Questioning Effectiveness

The announcement from Lilly stated that the FDA wants to understand two things:

  1. The safety of patients treated with Donanemab;
  2. Whether the unique trial design of TRAILBLAZER-ALZ 2 will interfere with the evaluation of drug effectiveness.

The first point is easy to understand, as it can be seen from the data on adverse events in the study. The second point is interesting – how unique is the trial design really?

In the complete data of the TRAILBLAZER-ALZ 2 study published in JAMA, there is a subsection titled “Randomization and Intervention,” which explains:

The trial duration is 72 weeks, with PET scans at weeks 24 and 52 to assess the subjects’ amyloid plaque levels. If the Centiloid level is less than 11 in any single scan or greater than 11 but less than 25 in two consecutive PET scans, Donanemab will be switched to placebo in a blinded procedure.

Let’s break it down.

Centiloid is a quantification unit for amyloid PET imaging. The Centiloid status of healthy young people is defined as 0, and the Centiloid status of clearly AD patients is defined as 100. The rest of the operation is similar to Celsius temperature; average it out to achieve comparability between different imaging results.

If the test result is less than 25 Centiloids, it is considered amyloid-negative, similar to healthy young people.

Since the inclusion criterion for patients is ≥37 Centiloids, we can understand that patients who meet the above criteria have

achieved pathological complete remission. At this point, without informing the patient, Donanemab is secretly switched to placebo (Donanemab is switched to placebo in a blinded procedure).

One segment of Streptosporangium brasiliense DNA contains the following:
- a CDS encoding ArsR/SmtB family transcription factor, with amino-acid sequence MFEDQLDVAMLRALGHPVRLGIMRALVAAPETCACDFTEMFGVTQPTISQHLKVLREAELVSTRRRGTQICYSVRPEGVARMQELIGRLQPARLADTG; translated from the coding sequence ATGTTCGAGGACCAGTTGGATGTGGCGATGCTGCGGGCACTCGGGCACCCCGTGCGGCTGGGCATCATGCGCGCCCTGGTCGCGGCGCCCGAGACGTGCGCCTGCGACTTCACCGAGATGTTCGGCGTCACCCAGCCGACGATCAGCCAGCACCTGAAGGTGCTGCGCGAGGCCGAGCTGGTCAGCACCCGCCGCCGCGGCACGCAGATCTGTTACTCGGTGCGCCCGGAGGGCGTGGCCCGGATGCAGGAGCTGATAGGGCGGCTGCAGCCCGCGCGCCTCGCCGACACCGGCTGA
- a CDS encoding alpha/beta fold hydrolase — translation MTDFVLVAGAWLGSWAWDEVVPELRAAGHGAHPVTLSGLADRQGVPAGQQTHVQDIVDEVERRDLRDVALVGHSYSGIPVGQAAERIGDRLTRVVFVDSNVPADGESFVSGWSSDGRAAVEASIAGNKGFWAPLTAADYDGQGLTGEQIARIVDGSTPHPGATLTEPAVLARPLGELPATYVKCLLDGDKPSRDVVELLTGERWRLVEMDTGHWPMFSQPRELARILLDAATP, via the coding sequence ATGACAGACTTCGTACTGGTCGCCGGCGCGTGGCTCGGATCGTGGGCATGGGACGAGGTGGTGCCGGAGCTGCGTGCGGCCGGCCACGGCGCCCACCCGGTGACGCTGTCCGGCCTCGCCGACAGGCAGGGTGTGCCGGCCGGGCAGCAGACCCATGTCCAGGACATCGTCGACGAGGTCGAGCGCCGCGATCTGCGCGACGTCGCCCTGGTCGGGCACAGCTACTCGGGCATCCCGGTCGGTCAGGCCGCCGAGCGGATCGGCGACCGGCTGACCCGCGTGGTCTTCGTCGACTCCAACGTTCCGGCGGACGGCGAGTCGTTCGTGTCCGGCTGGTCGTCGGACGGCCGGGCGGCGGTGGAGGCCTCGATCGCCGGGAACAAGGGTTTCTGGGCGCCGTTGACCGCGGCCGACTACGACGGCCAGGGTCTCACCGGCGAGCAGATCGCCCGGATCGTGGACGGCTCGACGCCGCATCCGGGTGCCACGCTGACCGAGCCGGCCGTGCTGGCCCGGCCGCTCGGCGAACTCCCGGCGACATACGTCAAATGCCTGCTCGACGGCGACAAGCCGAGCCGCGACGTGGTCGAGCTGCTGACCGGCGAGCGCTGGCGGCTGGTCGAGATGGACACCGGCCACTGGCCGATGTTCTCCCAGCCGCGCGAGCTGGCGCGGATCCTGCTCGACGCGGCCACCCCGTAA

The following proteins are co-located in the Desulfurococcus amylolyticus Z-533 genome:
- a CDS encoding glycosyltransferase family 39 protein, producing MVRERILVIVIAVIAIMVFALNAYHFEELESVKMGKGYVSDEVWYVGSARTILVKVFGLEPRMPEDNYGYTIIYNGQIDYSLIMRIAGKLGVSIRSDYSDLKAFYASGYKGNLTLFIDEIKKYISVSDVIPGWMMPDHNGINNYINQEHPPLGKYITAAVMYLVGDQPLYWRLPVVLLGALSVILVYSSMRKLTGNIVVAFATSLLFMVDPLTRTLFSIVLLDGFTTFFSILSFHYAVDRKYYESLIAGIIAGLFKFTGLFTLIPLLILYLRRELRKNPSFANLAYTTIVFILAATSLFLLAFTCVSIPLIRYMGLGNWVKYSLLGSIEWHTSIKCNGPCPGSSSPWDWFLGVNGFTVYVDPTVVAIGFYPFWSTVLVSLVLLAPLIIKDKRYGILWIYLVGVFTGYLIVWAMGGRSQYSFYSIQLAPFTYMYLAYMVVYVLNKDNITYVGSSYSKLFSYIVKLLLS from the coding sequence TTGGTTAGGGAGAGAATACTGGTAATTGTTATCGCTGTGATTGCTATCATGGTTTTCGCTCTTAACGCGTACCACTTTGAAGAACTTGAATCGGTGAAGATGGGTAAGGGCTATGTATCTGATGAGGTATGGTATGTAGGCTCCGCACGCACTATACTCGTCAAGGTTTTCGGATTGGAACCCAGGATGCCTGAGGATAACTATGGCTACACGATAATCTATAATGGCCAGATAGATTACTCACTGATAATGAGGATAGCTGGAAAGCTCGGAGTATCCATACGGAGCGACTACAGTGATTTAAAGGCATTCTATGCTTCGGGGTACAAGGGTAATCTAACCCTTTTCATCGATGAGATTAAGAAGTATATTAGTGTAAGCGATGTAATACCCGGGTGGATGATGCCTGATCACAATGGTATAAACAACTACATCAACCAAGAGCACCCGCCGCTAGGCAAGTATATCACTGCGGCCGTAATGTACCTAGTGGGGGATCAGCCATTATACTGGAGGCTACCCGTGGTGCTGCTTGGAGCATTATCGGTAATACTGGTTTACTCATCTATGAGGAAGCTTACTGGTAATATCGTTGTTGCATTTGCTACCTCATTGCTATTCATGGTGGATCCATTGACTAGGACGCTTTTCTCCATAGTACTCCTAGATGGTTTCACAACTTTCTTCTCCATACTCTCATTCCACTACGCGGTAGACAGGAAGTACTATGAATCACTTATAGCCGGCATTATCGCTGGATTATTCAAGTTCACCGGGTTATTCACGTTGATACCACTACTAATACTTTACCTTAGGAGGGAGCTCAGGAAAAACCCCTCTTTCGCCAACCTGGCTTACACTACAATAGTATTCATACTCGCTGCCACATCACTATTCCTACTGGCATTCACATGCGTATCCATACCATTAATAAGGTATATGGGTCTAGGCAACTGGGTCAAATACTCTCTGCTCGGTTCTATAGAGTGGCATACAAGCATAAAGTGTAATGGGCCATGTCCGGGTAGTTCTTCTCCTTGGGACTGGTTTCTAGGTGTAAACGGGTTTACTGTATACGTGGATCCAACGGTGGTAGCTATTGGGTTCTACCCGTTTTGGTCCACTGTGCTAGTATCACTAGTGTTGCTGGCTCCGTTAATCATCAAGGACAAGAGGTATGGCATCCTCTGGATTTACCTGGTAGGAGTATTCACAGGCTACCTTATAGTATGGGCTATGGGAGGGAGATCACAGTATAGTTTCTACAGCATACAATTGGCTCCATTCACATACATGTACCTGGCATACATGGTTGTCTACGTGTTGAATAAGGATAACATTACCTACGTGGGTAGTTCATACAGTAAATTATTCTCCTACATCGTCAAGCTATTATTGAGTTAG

The FDA believes that this dosing regimen based on the evaluation of patient amyloid levels may affect the evaluation of Donanemab’s effectiveness.

In my personal opinion, this evaluation does have flaws.

Firstly, it is questionable whether Centiloid levels and disease status are equivalent; otherwise, why would you choose the iADRS cognitive scale as the primary endpoint?

Secondly, how are these patients treated afterward? Are they always on placebo, or if they progress after stopping treatment, do they revert to Donanemab therapy? Are these patients who did not complete the full 76 weeks of treatment included in the final overall assessment, and is this favorable or unfavorable for positive results?

Next door, Lecanemab in the Clarity AD study did not have this operation, after all, it is not for “clearing plaques,” so the statistical results are easier to understand.

In addition to treatment duration, the inclusion criteria for the TRAILBLAZER-ALZ 2 trial are significantly different from those of Clarity AD. One critical point is that TRAILBLAZER-ALZ 2 requires patients to have pathological features of Tau protein and divides patients into “low/medium Tau group” and “full population” for analysis based on Tau protein levels in the primary endpoint.